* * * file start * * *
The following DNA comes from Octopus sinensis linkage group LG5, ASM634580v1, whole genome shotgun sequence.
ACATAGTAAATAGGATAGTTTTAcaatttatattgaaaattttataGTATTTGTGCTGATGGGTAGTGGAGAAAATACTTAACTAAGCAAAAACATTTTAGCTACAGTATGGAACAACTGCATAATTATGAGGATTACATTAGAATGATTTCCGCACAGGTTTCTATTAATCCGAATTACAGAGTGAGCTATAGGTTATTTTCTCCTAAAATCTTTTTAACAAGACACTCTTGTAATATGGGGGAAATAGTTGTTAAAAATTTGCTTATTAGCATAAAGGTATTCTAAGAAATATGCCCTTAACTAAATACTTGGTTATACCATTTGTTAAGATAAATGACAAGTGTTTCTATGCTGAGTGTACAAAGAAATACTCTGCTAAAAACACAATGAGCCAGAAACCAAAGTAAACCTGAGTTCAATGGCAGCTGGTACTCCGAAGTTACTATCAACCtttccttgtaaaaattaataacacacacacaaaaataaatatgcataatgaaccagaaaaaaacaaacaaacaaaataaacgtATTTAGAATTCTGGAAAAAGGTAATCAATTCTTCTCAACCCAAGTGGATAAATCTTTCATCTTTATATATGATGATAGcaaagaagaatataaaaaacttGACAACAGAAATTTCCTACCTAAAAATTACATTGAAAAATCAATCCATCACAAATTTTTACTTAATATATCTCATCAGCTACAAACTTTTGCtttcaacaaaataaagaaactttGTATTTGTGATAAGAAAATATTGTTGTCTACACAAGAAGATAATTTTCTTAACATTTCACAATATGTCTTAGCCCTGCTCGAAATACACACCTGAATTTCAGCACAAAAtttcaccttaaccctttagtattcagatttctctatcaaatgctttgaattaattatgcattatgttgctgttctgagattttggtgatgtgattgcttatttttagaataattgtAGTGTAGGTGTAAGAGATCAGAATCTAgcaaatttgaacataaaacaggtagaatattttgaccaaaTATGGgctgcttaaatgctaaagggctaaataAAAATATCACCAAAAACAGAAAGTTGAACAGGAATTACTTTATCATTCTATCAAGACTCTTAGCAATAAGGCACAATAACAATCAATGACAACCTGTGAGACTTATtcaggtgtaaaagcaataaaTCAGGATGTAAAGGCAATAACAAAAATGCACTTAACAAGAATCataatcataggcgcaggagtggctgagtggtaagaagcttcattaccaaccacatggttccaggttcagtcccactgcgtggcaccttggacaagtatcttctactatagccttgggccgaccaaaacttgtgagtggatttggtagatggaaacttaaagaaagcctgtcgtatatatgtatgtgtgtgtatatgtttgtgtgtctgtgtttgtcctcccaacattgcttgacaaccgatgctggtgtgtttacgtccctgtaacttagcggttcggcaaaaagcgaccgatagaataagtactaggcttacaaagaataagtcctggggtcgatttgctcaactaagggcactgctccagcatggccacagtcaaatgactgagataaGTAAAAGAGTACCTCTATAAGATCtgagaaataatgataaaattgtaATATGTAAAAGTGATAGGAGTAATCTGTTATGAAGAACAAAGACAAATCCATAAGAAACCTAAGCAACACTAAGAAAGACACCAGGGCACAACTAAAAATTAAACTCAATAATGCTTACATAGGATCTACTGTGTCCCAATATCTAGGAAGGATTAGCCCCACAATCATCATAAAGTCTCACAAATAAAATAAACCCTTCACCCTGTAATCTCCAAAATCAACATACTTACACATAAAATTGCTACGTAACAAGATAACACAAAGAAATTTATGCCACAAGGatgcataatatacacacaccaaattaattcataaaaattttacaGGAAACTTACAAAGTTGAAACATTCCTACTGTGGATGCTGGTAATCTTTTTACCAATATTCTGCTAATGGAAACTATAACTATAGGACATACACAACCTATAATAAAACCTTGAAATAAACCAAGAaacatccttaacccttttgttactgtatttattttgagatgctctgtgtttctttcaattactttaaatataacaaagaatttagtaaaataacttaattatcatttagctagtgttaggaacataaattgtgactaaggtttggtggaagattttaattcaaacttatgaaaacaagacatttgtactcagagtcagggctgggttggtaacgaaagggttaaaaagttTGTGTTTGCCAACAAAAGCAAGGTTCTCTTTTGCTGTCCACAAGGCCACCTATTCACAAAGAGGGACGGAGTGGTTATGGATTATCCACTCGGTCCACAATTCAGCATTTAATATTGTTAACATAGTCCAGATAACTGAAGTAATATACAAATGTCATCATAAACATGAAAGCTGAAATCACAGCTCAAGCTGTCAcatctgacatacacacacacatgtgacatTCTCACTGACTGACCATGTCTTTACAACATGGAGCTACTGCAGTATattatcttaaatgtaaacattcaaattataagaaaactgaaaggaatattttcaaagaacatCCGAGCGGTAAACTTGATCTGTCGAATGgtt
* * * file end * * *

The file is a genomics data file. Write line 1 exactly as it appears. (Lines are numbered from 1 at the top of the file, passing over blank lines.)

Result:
The following DNA comes from Octopus sinensis linkage group LG5, ASM634580v1, whole genome shotgun sequence.